England's Head Coach Eddie Jones waves as he watches the warmup before the Six Nations international rugby match between England and Wales at Twickenham stadium in London, Saturday, March,12, 2016. (AP Photo/Alastair Grant)
PARIS (AP) Since their last Six Nations Grand Slam 13 years ago, The English have twice played for the sweep and twice come a cropper.
They were routed in Dublin in 2011, and smashed in Cardiff in 2013.
Paris on Saturday ought to be third time lucky.
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With practically the same personnel from the dismal Rugby World Cup tilt, England hasn't done a lot to win the championship, but what it has done has been done very well.
Given a limited buildup as the new coach, Eddie Jones focused on unlocking England's potential by making sure at least the set-pieces and defense were strong, so his players could contain threats, and not be over-powered.
It hasn't been pretty but it's been effective against underwhelming opposition, and should be enough to beat a France side low on confidence and high on mistakes under the new leadership of Guy Noves.
France still makes unfathomable selection decisions – Wesley Fofana is again picked on the right wing even though he is a renowned center – and the French have no settled kicker, and the familiar frailty in the halves.
''Of course, we would like to do what they have done, but the path is a bit longer when it comes to us,'' Noves said. ''Saying that we're not aware that England are ahead at the moment would be naive. But I'm convinced our players can take up the challenge.''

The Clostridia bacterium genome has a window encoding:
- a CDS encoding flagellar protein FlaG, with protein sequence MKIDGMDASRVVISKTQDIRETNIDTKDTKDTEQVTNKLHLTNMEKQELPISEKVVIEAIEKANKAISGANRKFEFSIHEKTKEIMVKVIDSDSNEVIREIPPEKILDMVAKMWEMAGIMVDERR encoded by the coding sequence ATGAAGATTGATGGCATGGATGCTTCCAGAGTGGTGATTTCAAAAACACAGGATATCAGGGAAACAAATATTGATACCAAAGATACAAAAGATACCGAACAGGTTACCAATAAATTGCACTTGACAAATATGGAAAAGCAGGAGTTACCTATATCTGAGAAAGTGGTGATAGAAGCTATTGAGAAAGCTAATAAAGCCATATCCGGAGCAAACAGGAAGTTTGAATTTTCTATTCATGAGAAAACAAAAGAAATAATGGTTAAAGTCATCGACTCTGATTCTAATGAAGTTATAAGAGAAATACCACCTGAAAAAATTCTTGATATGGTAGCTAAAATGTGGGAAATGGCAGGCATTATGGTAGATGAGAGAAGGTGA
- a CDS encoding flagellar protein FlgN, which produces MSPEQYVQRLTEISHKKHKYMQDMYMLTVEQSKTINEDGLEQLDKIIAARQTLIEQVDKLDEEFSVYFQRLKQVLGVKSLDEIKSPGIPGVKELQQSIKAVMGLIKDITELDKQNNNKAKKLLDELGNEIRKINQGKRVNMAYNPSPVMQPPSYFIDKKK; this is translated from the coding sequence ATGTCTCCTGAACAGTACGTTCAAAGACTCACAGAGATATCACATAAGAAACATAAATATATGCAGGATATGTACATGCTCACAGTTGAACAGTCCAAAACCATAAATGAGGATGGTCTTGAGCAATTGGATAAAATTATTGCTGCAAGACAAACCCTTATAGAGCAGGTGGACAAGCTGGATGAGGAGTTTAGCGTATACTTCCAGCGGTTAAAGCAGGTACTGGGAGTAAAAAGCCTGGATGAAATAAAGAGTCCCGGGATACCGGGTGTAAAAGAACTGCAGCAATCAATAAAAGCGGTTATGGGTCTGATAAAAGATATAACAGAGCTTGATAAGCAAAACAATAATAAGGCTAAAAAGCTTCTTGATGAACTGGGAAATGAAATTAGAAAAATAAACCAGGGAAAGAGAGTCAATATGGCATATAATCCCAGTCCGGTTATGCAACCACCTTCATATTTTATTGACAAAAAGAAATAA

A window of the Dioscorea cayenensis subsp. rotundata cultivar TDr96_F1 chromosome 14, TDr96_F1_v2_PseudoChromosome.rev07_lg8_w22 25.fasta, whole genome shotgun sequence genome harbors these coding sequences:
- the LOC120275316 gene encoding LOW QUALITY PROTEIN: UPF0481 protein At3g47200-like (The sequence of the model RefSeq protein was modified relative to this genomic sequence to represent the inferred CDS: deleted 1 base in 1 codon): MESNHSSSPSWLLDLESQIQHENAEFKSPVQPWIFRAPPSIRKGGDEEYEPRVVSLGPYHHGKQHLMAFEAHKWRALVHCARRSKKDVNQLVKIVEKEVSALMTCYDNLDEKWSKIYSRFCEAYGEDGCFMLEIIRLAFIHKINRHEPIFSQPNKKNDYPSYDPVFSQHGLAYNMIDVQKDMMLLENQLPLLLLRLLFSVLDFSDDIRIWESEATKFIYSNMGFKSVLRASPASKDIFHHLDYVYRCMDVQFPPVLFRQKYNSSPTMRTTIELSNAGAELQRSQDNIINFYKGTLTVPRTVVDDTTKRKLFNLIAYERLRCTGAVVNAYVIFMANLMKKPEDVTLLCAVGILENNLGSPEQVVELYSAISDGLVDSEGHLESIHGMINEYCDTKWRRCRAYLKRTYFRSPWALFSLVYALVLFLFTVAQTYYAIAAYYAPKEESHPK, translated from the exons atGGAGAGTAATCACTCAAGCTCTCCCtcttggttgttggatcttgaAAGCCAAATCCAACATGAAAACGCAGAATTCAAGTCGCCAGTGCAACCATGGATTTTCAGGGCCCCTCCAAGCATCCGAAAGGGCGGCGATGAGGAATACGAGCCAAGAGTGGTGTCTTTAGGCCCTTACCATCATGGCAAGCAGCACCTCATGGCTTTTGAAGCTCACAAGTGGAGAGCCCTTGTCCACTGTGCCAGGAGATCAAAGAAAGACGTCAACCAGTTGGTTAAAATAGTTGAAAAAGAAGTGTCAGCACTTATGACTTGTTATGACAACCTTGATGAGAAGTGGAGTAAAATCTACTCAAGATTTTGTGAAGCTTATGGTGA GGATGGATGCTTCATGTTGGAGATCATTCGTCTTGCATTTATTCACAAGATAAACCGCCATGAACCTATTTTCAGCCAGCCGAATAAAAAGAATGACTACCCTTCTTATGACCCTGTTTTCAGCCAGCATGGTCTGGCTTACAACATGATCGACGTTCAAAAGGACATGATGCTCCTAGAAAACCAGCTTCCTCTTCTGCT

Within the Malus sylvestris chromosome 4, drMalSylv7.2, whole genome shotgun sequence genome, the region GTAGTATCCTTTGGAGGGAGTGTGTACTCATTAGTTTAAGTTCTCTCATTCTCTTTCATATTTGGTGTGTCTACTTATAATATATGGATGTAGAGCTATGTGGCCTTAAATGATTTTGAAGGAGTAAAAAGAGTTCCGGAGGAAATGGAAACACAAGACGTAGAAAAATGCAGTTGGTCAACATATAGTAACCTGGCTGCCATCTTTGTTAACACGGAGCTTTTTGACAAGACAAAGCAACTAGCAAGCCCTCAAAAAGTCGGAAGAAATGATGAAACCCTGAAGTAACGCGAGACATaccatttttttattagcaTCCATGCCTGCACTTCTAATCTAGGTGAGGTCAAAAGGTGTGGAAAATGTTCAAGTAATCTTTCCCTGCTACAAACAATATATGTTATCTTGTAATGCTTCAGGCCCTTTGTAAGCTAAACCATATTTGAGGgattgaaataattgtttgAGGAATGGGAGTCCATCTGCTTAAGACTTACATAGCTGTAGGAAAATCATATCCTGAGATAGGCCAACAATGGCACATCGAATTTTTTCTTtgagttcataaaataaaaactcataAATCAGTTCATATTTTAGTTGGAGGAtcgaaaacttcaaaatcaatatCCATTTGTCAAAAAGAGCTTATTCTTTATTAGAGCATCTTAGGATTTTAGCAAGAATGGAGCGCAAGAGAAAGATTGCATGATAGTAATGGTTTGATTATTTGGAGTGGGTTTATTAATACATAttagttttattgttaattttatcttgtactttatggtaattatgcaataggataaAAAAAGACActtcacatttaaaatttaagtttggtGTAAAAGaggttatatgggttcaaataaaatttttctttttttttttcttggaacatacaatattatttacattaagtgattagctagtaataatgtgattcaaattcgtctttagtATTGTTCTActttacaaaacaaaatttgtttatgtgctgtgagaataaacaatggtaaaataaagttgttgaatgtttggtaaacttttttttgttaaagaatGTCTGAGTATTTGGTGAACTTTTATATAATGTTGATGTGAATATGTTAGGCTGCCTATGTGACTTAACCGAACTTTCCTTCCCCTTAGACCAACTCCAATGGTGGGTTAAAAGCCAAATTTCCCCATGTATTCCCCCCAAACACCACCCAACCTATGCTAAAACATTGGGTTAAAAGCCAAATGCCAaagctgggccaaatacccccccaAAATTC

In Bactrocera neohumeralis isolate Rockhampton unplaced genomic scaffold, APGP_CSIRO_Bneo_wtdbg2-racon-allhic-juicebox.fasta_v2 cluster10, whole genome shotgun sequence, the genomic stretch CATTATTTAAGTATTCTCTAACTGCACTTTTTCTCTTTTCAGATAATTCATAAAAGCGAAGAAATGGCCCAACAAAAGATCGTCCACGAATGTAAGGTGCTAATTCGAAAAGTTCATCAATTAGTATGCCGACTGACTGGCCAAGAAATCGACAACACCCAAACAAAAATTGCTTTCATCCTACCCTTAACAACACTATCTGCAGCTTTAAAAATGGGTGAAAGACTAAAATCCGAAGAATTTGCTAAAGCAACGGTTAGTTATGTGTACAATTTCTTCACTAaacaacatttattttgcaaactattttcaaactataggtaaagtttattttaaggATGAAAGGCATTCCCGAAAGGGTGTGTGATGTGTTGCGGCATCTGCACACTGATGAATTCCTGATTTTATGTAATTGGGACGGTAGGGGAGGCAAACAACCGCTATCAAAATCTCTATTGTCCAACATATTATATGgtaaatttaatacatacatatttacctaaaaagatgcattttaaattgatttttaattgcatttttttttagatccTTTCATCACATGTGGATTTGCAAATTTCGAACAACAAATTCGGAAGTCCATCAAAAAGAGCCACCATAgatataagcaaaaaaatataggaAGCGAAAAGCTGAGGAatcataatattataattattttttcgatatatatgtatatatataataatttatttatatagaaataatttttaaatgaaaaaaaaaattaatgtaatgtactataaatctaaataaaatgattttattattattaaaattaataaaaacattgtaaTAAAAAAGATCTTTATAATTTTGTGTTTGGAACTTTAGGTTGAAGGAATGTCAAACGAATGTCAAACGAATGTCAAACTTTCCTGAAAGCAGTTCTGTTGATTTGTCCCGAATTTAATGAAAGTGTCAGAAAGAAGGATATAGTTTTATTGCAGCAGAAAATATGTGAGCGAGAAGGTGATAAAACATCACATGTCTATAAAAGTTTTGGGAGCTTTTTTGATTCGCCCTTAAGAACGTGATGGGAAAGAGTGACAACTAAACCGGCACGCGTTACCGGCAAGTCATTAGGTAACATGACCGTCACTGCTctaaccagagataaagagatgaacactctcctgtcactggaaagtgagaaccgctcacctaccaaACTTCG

That remains dubious considering how inconsistently France played last weekend against Scotland, losing 29-18 to hand England its first Six Nations title since 2011.
The policy to systematically offload on contact backfired primarily because the French players – traditionally reputed for their slick handling – kept dropping the ball.
''There were some unacceptable things in Scotland in terms of behavior and stupid mistakes,'' Noves said.
Nevertheless, he maintains he can oversee this difficult period of transition and restore France to the tough team it was when it won the Grand Slam in 2010, and reached the World Cup final a year later.
''We will stay true to what we will think will make the France team as competitive as possible in the years to come,'' Noves said. ''Even though the players are experienced in their clubs, they're leaning a puzzle that we're trying to put into place. You have to be completely stupid to change all of your plans after (four) games. You don't become a great writer overnight.''
There is a drive and verve to England's play sorely lacking in the France team, whose two wins were very scrappy: A last-ditch penalty to beat Italy 23-21, and a late try to see off injury-ravaged Ireland 10-9.
Jones believes his side can finish what they started.
''We don't want to let our foot off the gas,'' he said. ''We go to Paris full of confidence and a hunger to get the win.''
France: Scott Spedding, Wesley Fofana, Gael Fickou, Maxime Mermoz, Virimi Vakatawa, Francois Trinh-Duc, Maxime Machenaud; Loann Goujon, Bernard Le Roux, Damien Chouly,Yoann Maestri, Alexandre Flanquart, Rabah Slimani, Guilhem Guirado, Jefferson Poirot. Reserves: Camille Chat, Uini Atonio, Xavier Chiocci, Paul Jedrasiak, Wenceslas Lauret, Sebastien Bezy, Jules Plisson, Maxime Medard.
England: Mike Brown, Anthony Watson, Jonathan Joseph, Owen Farrell, Jack Nowell, George Ford, Danny Care; Billy Vunipola, James Haskell, Chris Robshaw, Maro Itoje, George Kruis, Dan Cole, Dylan Hartley (captain), Mako Vunipola. Reserves: Luke Cowan-Dickie, Joe Marler, Kieran Brookes, Joe Launchbury, Jack Clifford, Ben Youngs, Manu Tuilagi, Elliot Daly.